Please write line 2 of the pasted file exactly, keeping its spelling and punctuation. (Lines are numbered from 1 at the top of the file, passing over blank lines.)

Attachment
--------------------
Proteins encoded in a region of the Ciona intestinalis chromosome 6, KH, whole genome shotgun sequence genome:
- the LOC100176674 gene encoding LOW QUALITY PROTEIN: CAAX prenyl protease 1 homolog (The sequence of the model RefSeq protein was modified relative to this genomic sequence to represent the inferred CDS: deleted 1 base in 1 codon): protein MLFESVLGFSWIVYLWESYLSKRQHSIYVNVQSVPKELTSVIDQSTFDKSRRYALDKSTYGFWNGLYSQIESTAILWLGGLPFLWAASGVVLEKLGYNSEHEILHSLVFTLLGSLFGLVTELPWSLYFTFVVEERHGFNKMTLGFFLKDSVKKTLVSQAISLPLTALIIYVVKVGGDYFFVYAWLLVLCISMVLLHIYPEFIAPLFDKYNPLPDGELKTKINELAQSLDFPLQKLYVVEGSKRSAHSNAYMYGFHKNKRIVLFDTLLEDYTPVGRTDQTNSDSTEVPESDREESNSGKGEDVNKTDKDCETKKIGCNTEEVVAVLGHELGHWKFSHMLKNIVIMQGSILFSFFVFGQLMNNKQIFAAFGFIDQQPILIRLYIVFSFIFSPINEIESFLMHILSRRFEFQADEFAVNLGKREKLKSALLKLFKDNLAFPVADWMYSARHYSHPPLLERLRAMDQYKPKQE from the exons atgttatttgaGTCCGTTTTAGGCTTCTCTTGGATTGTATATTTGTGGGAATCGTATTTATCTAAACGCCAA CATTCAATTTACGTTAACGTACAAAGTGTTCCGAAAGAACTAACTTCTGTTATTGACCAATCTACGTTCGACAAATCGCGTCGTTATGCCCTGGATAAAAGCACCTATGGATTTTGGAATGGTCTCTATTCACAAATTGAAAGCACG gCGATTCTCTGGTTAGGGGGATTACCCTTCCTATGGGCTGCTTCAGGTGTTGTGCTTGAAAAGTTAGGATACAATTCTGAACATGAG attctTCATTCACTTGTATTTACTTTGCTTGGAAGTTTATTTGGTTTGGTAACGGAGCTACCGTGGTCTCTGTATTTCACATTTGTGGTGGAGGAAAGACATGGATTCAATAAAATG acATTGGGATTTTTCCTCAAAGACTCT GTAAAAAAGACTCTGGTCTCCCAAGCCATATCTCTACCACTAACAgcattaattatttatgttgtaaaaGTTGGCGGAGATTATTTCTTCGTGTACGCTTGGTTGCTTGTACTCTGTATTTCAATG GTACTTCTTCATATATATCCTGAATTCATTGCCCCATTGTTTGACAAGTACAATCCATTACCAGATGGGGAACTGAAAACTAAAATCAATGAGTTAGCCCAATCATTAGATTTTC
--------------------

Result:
- the LOC100176674 gene encoding LOW QUALITY PROTEIN: CAAX prenyl protease 1 homolog (The sequence of the model RefSeq protein was modified relative to this genomic sequence to represent the inferred CDS: deleted 1 base in 1 codon): protein MLFESVLGFSWIVYLWESYLSKRQHSIYVNVQSVPKELTSVIDQSTFDKSRRYALDKSTYGFWNGLYSQIESTAILWLGGLPFLWAASGVVLEKLGYNSEHEILHSLVFTLLGSLFGLVTELPWSLYFTFVVEERHGFNKMTLGFFLKDSVKKTLVSQAISLPLTALIIYVVKVGGDYFFVYAWLLVLCISMVLLHIYPEFIAPLFDKYNPLPDGELKTKINELAQSLDFPLQKLYVVEGSKRSAHSNAYMYGFHKNKRIVLFDTLLEDYTPVGRTDQTNSDSTEVPESDREESNSGKGEDVNKTDKDCETKKIGCNTEEVVAVLGHELGHWKFSHMLKNIVIMQGSILFSFFVFGQLMNNKQIFAAFGFIDQQPILIRLYIVFSFIFSPINEIESFLMHILSRRFEFQADEFAVNLGKREKLKSALLKLFKDNLAFPVADWMYSARHYSHPPLLERLRAMDQYKPKQE from the exons atgttatttgaGTCCGTTTTAGGCTTCTCTTGGATTGTATATTTGTGGGAATCGTATTTATCTAAACGCCAA CATTCAATTTACGTTAACGTACAAAGTGTTCCGAAAGAACTAACTTCTGTTATTGACCAATCTACGTTCGACAAATCGCGTCGTTATGCCCTGGATAAAAGCACCTATGGATTTTGGAATGGTCTCTATTCACAAATTGAAAGCACG gCGATTCTCTGGTTAGGGGGATTACCCTTCCTATGGGCTGCTTCAGGTGTTGTGCTTGAAAAGTTAGGATACAATTCTGAACATGAG attctTCATTCACTTGTATTTACTTTGCTTGGAAGTTTATTTGGTTTGGTAACGGAGCTACCGTGGTCTCTGTATTTCACATTTGTGGTGGAGGAAAGACATGGATTCAATAAAATG acATTGGGATTTTTCCTCAAAGACTCT GTAAAAAAGACTCTGGTCTCCCAAGCCATATCTCTACCACTAACAgcattaattatttatgttgtaaaaGTTGGCGGAGATTATTTCTTCGTGTACGCTTGGTTGCTTGTACTCTGTATTTCAATG GTACTTCTTCATATATATCCTGAATTCATTGCCCCATTGTTTGACAAGTACAATCCATTACCAGATGGGGAACTGAAAACTAAAATCAATGAGTTAGCCCAATCATTAGATTTTC